Ever dreamed of being a wizard? Well, this won’t give you magical powers, but let’s see how emulators can be used to control time!

First, make sure to focus the debugger window. Let’s first explain the debugger’s layout: Top-left is the code viewer, bottom-left is the data viewer, top-right are some registers (as we saw in the registers lesson), and bottom-right is the stack viewer. What’s the stack? We will answer that question a bit later… in Part Ⅱ 😅


For now, let’s focus on the code viewer.

As Emulicious can load our source code, our code’s labels and comments are automatically shown in the debugger. As we have seen a couple of lessons ago, labels are merely a convenience provided by RGBASM, but they are not part of the ROM itself. In other emulators, it is very much inconvenient to debug without them, and so sym files (for “symbols”) have been developed. Let’s run RGBLINK to generate a sym file for our ROM:

rgblink -n hello-world.sym hello-world.o


The file names matter! When looking for a ROM’s sym file, emulators take the ROM’s file name, strip the extension (here, .gb), replace it with .sym, and look for a file in the same directory with that name.


When pausing execution, the debugger will automatically focus on the instruction the CPU is about to execute, as indicated by the line highlighted in blue. Screenshot of the debugger showing that the highlighted line corresponds to PC


The instruction highlighted in blue is always what the CPU is about to execute, not what it just executed. Keep this in mind.

If we want to watch execution from the beginning, we need to reset the emulator. Go into the emulator’s “File” menu, and select “Reset”, or press Ctrl+Backspace.

The blue line should automatically move to address $01001, and now we’re ready to trace! All the commands for that are in the “Run” menu.

  • “Resume” simply unpauses the emulator.
  • “Step Into” and “Step Over” advance the emulator by one instruction. They only really differ on the call instruction, interrupts, and when encountering a conditional jump, neither of which we are using here, so we will use “Step Into”.
  • The other options are not relevant for now.

We will have to “Step Into” a bunch of times, so it’s a good idea to use the key shortcut. If we press F5 once, the jp EntryPoint is executed. And if we press it a few more times, can see the instructions being executed, one by one!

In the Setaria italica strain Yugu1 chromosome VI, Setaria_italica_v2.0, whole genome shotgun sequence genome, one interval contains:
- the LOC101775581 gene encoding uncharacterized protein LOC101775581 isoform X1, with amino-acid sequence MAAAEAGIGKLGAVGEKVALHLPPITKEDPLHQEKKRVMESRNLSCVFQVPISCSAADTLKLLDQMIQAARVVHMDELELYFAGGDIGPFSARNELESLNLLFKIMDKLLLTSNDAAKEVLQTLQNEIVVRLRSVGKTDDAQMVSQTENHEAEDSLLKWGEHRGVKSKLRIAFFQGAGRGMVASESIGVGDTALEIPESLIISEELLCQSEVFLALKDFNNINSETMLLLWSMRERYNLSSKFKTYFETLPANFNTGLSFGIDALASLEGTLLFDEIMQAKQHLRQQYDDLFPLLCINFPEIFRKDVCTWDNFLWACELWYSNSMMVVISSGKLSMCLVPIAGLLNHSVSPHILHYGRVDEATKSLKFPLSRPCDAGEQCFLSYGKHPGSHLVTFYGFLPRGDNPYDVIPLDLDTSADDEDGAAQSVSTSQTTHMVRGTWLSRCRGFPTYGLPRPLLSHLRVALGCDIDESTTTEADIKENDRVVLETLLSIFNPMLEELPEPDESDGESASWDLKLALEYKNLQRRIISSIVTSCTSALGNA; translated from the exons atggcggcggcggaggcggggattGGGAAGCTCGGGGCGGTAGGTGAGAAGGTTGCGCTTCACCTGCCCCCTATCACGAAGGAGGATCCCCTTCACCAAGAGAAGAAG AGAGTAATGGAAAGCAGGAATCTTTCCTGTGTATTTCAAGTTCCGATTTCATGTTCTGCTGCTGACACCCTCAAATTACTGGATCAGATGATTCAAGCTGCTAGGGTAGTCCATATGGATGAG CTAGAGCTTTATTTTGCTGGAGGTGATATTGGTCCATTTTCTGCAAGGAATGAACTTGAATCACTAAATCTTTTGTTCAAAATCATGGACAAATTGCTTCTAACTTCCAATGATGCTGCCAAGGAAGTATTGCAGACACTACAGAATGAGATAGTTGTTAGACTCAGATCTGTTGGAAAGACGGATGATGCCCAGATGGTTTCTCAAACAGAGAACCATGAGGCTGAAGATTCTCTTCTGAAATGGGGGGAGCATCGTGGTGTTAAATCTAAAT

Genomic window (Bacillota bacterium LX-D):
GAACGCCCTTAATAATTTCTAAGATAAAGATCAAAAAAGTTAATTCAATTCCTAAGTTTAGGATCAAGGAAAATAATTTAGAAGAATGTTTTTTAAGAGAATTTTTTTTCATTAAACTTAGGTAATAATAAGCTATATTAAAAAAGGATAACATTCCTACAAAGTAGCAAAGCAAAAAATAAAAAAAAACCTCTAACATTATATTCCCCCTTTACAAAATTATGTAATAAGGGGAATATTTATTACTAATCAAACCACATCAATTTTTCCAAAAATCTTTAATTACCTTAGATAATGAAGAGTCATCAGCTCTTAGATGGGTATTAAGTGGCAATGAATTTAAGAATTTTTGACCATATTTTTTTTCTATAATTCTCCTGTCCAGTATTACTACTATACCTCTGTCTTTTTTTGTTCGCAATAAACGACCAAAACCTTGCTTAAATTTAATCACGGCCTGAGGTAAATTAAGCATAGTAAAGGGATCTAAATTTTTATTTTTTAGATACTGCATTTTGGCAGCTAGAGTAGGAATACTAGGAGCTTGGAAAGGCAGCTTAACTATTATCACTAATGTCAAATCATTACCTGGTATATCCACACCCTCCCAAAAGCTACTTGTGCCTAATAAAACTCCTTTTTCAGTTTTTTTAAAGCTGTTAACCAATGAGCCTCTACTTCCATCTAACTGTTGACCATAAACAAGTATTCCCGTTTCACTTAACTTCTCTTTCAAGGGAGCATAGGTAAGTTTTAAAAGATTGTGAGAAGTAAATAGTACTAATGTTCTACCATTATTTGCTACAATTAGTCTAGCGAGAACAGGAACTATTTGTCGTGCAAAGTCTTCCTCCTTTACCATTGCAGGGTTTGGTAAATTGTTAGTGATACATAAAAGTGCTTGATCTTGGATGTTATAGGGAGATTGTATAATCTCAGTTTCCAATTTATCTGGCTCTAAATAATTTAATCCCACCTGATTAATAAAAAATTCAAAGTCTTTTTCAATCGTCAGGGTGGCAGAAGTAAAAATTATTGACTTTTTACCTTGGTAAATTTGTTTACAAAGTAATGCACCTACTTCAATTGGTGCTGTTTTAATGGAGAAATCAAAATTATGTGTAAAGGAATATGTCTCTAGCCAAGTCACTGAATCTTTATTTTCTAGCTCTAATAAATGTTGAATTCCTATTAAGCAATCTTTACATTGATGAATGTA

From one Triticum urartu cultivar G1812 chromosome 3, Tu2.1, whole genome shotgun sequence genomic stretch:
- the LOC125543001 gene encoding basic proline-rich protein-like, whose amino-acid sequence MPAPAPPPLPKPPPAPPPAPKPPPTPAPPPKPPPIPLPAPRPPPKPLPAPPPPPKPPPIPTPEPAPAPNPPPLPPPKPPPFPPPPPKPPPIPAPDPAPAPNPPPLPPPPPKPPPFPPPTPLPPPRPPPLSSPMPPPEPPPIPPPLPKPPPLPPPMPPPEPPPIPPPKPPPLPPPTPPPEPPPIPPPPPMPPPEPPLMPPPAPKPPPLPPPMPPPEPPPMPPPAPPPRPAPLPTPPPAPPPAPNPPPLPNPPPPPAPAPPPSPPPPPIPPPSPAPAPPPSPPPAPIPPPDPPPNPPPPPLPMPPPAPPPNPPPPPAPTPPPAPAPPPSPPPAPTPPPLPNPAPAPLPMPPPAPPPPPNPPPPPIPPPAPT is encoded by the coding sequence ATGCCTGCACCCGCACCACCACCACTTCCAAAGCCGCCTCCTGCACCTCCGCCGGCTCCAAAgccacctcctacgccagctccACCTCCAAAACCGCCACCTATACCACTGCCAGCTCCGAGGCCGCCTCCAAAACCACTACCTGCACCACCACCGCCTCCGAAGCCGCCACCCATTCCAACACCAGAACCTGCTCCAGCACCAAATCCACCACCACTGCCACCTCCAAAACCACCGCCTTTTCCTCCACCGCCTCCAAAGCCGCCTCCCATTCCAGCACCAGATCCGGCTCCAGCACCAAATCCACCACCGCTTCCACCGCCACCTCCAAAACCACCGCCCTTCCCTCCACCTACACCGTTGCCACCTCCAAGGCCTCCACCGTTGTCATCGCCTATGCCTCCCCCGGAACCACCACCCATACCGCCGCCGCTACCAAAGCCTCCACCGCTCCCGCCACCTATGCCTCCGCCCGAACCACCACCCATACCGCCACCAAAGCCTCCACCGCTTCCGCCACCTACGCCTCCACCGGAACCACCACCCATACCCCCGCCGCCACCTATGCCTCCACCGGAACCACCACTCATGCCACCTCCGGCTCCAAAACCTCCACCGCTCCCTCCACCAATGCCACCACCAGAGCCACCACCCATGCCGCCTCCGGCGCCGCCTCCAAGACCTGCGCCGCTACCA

Now, you may notice the WaitVBlank loop runs a lot of times, but what we are interested in is the CopyTiles loop. We can easily skip over it in several ways; this time, we will use a breakpoint. We will place the breakpoint on the ld de, Tiles at 00:0162; either double-click on that line, or select it and press Ctrl+Shift+B.

Debugger screenshot showcasing the breakpoint

Then you can resume execution by pressing F8. Whenever Emulicious is running, and the (emulated) CPU is about to execute an instruction a breakpoint was placed on, it automatically pauses.

Debugger screenshot showcasing execution paused on the breakpoint

You can see where execution is being paused both from the green arrow and the value of PC.

If we trace the next three instructions, we can see the three arguments to the CopyTiles loop getting loaded into registers.

The state of some registers at the beginning of the CopyTiles loop

For fun, let’s watch the tiles as they’re being copied. For that, obviously, we will use the Memory Editor, and position it at the destination. As we can see from the image above, that would be $9000!

Click on “Memory” on the bottom window, then “VRAM”, and press Ctrl+G (for “Goto”).

Awesome, right?

What next?

Congrats, you have just learned how to use a debugger! We have only scratched the surface, though; we will use more of Emulicious’ tools to illustrate the next parts. Don’t worry, from here on, lessons will go with a lot more images—you’ve made it through the hardest part!


Why does execution start at $0100? That’s because it’s where the boot ROM hands off control to our game once it’s done.